By: Chris Azzopardi*/Special to TRT—
YouTube’s been good to Eli Lieb. The Iowa-born, boyishly handsome musician, who’s amassed a faithful following with his own distinctive twist on radio songs, recently dropped his new intoxicating pop single “Young Love.” It’s sweet and liberating, and it features two lovers who just happen to be men (who happen to be cute, and who also happen to kiss). The video premiered just days after “All-American Boy,” in which out “country” hunk Steve Grand falls for a straight boy, became a viral hit. The two, however, couldn’t be more different.
And in this chat with Lieb, he opens up about why. The web sensation also talks about learning guitar from Ani DiFranco, not seeing himself as a heartthrob and how happiness was the key to his success.
Chris Azzopardi: How did you learn to sing?
Eli Lieb: Singing was always something that came naturally to me. I started when I was 12, and that’s when I was in my first musical theater show and when I first discovered singing.
Q. At 16 you picked up a guitar for the first time. What was the first song you learned to play?
A. I don’t remember the first song, but I know it was an Ani DiFranco song. At that age I was totally into her and I learned guitar by listening to her songs. I don’t know how to read music. I never could learn. I don’t know any chord names, but if I can hear something, I can learn how to play it.
Q. And this was before YouTube.
A. This was back in the golden days!
Q. Why did you decide to move back home to Iowa after living in New York for so many years?
A. My decision to move back didn’t have anything to do with my career. I reached this point where I’d been in New York for 11 years and I just wasn’t super happy there; every time I went home to Iowa, I was just beyond happy. I told myself that if I went (to Iowa) I wouldn’t be able to have a career. I let go of the fear and went back and became so happy. Ironically, though I don’t think it’s ironic, that’s the time my career took off – because I was operating from this happier place. And with the Internet, I was lucky to do what I was doing from anywhere. All I needed was a music studio and video camera.
Q. Where would you be without YouTube?
A. I have no idea. I’ve been making music since I was 16 and YouTube didn’t really become a huge platform until the last few years. I would’ve found another way of doing it, but thank god for YouTube and the Internet because it’s so much more accessible. Now YouTube is a massive machine and everybody is trying to make it their stage.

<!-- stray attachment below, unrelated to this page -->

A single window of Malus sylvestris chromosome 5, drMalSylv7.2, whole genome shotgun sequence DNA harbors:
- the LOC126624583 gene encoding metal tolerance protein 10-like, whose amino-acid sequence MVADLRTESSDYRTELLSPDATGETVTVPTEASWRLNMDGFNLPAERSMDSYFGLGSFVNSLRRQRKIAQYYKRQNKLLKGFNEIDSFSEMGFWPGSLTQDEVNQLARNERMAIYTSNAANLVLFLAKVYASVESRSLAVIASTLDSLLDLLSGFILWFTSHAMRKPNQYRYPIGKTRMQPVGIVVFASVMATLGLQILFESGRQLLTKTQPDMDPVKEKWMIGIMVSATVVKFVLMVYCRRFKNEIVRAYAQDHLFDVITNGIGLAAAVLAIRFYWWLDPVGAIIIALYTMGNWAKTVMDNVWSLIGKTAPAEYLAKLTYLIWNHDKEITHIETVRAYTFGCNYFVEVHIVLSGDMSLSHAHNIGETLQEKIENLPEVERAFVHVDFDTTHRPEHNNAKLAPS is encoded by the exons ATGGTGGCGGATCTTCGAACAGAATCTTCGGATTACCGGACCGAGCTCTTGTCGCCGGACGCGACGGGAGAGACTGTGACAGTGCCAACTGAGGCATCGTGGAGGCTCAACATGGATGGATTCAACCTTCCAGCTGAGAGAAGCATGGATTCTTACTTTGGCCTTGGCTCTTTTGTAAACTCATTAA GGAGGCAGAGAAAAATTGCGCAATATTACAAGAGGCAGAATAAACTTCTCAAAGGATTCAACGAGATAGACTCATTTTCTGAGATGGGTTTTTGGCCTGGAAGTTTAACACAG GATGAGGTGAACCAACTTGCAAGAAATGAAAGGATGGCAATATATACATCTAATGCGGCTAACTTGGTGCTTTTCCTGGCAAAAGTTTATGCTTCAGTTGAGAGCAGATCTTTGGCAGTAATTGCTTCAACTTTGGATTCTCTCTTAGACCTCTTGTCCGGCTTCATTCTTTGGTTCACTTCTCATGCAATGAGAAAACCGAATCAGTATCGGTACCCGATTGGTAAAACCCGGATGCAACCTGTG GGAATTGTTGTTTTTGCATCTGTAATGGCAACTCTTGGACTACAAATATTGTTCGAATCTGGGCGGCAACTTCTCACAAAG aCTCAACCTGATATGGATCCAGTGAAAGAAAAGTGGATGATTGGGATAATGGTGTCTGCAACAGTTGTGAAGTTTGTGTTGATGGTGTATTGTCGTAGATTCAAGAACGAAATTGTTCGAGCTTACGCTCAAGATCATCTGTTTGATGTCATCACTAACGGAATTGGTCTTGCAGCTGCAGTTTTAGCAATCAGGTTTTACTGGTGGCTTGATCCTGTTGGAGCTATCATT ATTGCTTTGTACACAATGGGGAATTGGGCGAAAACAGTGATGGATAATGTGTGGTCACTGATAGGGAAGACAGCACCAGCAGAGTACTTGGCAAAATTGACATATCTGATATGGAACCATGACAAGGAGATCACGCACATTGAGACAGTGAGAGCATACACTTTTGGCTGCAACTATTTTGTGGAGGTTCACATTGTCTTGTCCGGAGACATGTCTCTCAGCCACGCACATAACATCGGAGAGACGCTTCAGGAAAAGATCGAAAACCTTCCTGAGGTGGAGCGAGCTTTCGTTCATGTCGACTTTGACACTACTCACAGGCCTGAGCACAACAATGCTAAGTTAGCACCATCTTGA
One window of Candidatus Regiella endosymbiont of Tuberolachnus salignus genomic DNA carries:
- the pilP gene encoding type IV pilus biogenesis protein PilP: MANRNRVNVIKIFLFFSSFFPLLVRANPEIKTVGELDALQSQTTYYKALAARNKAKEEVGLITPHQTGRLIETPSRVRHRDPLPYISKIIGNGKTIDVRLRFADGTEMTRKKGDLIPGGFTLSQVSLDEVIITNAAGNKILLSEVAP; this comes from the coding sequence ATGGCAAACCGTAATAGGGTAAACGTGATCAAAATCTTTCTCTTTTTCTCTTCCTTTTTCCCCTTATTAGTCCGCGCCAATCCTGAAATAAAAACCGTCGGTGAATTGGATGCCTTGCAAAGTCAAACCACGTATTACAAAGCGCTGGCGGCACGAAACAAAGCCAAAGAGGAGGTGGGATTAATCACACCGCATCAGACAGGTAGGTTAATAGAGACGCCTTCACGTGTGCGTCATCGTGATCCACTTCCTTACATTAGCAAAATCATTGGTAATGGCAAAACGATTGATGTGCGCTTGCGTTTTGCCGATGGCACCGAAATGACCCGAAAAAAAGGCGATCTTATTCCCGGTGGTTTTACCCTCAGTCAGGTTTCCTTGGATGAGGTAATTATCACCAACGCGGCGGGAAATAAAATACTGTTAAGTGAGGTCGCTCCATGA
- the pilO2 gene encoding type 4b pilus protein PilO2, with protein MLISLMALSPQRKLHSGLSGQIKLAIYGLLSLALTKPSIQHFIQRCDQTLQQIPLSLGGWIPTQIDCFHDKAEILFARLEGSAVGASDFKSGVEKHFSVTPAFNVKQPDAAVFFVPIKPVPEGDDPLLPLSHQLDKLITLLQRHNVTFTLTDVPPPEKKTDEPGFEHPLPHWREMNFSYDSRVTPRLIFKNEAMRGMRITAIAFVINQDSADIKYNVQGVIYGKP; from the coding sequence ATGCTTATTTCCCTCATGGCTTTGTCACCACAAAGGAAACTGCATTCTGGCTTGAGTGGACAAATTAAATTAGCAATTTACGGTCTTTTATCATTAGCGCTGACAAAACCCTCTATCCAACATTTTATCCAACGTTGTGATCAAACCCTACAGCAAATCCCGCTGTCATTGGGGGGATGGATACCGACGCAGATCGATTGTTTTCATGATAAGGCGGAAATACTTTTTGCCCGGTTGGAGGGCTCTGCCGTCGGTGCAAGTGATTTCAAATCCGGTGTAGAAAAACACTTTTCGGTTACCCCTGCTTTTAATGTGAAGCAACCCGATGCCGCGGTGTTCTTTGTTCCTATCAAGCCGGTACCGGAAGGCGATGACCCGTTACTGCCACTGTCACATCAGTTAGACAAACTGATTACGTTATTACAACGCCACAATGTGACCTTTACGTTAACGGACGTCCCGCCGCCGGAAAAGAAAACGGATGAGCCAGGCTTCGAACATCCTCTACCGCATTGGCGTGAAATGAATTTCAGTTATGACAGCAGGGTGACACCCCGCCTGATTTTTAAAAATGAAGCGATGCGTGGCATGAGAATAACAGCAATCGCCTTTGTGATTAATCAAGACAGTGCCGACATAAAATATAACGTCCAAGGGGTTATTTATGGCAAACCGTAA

Q. Would you consider reality TV shows like American Idol?
A. I’m never closed off to anything. If it’s something that feels right, I’ll go for it. If it’s something that doesn’t feel right, no matter what it is, I won’t do it.
Q. I don’t get how you haven’t been signed to a major record label yet. How has that not happened?
A. (Laughs) I can’t answer that.
Q. What’s going on with the sophomore album?
A. A lot of stuff in my life right now is changing for the positive career-wise. I recently moved to L.A. and I’m doing a lot. There’s a lot of change happening. I’m never gonna stop making music, that’s for sure. But I can’t be like, “My next album is coming out in a couple of months,” you know? But I’m making music every day, let’s just say that.
Q. It sounds like things are in the works that you can’t talk about right now.
A. (Laughs) Yeah.
Q. Why more of an acoustic approach to the upcoming album?
A. I’m writing a lot on guitar. It doesn’t mean the songs will end up on guitar, but my first album was experimenting with sound and learning to use all the programs. Now I’m more into the swing of things and my writing has changed a lot in terms of the music that I release. Now it’s pop music, which I love. I love a straight-up pop song. And that’s definitely my sensibility. It’s just the evolution of me as an artist.
Q. After hearing “Young Love,” I have the sense you’re inspired by ’80s music and Taylor Swift.
A. Yeah, it’s funny the way that I write music: Whatever comes out is purely just what comes out. And it’s not overly saturated with influence, because I’m just making music all day long. I just don’t sit down and listen to stuff that’s going on, so a lot of times I think there’s a lot of energy in the air and ideas keep passing through. If it sounds like something, it’s a coincidence, I guess. Everything is in the eye of the beholder.
Q. Was it a coincidence, too, that “Young Love” was released just days after Steve Grand’s “All-American Boy,” or was that released in reaction to his video?